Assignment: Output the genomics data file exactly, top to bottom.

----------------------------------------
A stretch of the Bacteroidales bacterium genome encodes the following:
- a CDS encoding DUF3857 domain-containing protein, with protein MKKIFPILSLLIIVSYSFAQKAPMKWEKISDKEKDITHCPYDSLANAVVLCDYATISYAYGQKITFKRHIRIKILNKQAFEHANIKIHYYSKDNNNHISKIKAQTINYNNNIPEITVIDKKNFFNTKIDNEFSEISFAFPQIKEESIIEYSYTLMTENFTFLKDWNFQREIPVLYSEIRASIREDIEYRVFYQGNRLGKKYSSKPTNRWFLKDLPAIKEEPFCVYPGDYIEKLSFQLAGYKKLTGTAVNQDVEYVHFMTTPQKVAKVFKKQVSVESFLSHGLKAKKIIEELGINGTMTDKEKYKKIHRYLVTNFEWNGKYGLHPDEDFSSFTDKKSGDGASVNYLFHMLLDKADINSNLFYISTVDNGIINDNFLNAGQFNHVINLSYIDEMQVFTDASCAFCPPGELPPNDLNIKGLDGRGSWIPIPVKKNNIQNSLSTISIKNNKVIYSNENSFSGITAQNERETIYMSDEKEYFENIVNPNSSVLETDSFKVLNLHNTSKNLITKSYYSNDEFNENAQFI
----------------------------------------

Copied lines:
A stretch of the Bacteroidales bacterium genome encodes the following:
- a CDS encoding DUF3857 domain-containing protein, with protein MKKIFPILSLLIIVSYSFAQKAPMKWEKISDKEKDITHCPYDSLANAVVLCDYATISYAYGQKITFKRHIRIKILNKQAFEHANIKIHYYSKDNNNHISKIKAQTINYNNNIPEITVIDKKNFFNTKIDNEFSEISFAFPQIKEESIIEYSYTLMTENFTFLKDWNFQREIPVLYSEIRASIREDIEYRVFYQGNRLGKKYSSKPTNRWFLKDLPAIKEEPFCVYPGDYIEKLSFQLAGYKKLTGTAVNQDVEYVHFMTTPQKVAKVFKKQVSVESFLSHGLKAKKIIEELGINGTMTDKEKYKKIHRYLVTNFEWNGKYGLHPDEDFSSFTDKKSGDGASVNYLFHMLLDKADINSNLFYISTVDNGIINDNFLNAGQFNHVINLSYIDEMQVFTDASCAFCPPGELPPNDLNIKGLDGRGSWIPIPVKKNNIQNSLSTISIKNNKVIYSNENSFSGITAQNERETIYMSDEKEYFENIVNPNSSVLETDSFKVLNLHNTSKNLITKSYYSNDEFNENAQFI